The Zealanders had scarcely begun on their side to ascend the dam when the fleet of Antwerp advanced from Osterweel and attacked it on the other. A high breastwork was hastily thrown up between the two nearest hostile batteries, so as at once to divide the two garrisons and to cover the pioneers. The latter, several hundreds in number, now fell to work with their spades on both sides of the dam, and dug with such energy that hopes were entertained of soon seeing the two seas united. But meanwhile the Spaniards also had gained time to hasten to the spot from the two nearest redoubts, and make a spirited assault, while the guns from the battery of St. George played incessantly on the enemy's fleet. A furious battle now raged in the quarter where they were cutting through the dike and throwing up the breastworks. The Zealanders had drawn a strong line of troops round the pioneers to keep the enemy from interrupting their work, and in this confusion of battle, in the midst of a storm of bullets from the enemy, often up to the breast in water, among the dead and dying, the pioneers pursued their work, under the incessant exhortations of the merchants, who impatiently waited to see the dam opened and their vessels in safety. The importance of the result, which it might be said depended entirely upon their spades, appeared to animate even the common laborers with heroic courage. Solely intent upon their task, they neither saw nor heard the work of death which was going on around them, and as fast as the foremost ranks fell those behind them pressed into their places. Their operations were greatly impeded by the piles which had been driven in, but still more by the attacks of the Spaniards, who burst with desperate courage through the thickest of the enemy, stabbed the pioneers in the pits where they were digging, and filled up again with dead bodies the cavities which the living had made. At last, however, when most of their officers were killed or wounded, and the number of the enemy constantly increasing, while fresh laborers were supplying the place of those who had been slain, the courage of these valiant troops began to give way, and they thought it advisable to retreat to their batteries. Now, therefore, the confederates saw themselves masters of the whole extent of the dam, from Fort St. George as far as the Pile battery. As, however, it seemed too long to wait for the thorough demolition of the dam, they hastily unloaded a Zealand transport, and brought the cargo over the dam to a vessel of Antwerp, with which Count Hohenlohe sailed in triumph to that city. The sight of the provisions at once filled the inhabitants with joy, and as if the victory was already won, they gave themselves up to the wildest exultation. The bells were rung, the cannon discharged, and the inhabitants, transported by their unexpected success, hurried to the Osterweel gate, to await the store-ships which were supposed to be at hand.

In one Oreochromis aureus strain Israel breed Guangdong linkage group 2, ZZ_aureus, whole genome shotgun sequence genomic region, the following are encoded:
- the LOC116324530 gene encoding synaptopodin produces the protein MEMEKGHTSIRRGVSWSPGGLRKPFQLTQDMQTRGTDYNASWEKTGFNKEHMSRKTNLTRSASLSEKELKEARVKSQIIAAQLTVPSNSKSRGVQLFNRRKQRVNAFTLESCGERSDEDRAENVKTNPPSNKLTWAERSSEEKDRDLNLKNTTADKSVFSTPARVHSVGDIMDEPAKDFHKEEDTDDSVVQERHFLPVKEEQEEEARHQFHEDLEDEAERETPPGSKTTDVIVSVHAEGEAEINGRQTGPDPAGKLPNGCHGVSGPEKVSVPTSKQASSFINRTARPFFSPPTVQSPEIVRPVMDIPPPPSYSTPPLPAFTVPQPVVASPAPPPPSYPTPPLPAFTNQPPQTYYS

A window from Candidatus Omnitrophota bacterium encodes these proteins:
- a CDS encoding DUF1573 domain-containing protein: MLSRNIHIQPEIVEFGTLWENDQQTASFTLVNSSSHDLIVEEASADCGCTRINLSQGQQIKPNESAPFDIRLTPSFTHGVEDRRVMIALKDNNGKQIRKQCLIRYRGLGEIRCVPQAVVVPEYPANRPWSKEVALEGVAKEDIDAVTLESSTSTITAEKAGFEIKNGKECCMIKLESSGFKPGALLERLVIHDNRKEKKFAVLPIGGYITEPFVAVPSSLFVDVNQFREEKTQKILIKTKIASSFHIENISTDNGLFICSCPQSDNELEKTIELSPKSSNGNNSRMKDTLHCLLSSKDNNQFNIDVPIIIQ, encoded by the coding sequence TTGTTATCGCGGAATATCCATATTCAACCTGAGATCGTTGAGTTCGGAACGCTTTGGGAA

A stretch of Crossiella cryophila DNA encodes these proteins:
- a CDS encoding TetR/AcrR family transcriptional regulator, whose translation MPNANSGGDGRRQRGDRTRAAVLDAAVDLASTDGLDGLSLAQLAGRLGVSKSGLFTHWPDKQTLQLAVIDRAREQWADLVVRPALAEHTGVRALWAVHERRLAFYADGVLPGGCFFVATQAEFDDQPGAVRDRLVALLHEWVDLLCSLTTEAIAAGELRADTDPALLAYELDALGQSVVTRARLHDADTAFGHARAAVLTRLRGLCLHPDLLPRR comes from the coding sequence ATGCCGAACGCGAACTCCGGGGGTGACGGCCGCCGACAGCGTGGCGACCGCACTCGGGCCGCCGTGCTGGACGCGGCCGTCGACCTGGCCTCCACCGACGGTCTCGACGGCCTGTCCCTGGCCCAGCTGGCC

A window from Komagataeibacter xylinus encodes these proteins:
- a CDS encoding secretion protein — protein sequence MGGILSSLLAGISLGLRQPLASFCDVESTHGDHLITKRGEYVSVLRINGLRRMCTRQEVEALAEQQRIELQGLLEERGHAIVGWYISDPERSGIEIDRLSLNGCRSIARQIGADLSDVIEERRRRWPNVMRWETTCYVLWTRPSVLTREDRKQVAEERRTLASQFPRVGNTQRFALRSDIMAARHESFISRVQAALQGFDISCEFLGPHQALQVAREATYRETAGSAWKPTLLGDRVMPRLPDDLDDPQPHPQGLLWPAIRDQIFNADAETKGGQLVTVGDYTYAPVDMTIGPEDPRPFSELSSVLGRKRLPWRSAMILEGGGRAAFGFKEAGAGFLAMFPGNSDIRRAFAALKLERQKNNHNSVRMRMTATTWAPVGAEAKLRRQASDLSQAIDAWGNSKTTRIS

In fact, fortune had never smiled so favorably on the besieged as at that moment. The enemy, exhausted and dispirited, had thrown themselves into their batteries, and, far from being able to struggle with the victors for the post they had conquered, they found themselves rather besieged in the places where they had taken refuge. Some companies of Scots, led by their brave colonel, Balfour, attacked the battery of St. George, which, however, was relieved, but not without severe loss, by Camillo di Monte, who hastened thither from St. James' battery. The Pile battery was in a much worse condition, it being hotly cannonaded by the ships, and threatened every moment to crumble to pieces. Gainboa, who commanded it, lay wounded, and it was unfortunately deficient in artillery to keep the enemy at a distance. The breastwork, too, which the Zealanders had thrown up between this battery and that of St. George cut off all hope of assistance from the Scheldt. If, therefore, the Belgians had only taken advantage of this weakness and inactivity of the enemy to proceed with zeal and perseverance in cutting through the dam, there is no doubt that a passage might have been made, and thus put an end to the whole siege. But here also the same want of consistent energy showed itself which had marked the conduct of the people of Antwerp during the whole course of the siege. The zeal with which the work had been commenced cooled in proportion to the success which attended it. It was soon found too tedious to dig through the dyke; it seemed far easier to transfer the cargoes from the large store-ships into smaller ones, and carry these to the town with the flood tide. St. Aldegonde and Hohenlohe, instead of remaining to animate the industry of the workmen by their personal presence, left the scene of action at the decisive moment, in order, by sailing to the town with a corn vessel, to win encomiums on their wisdom and valor.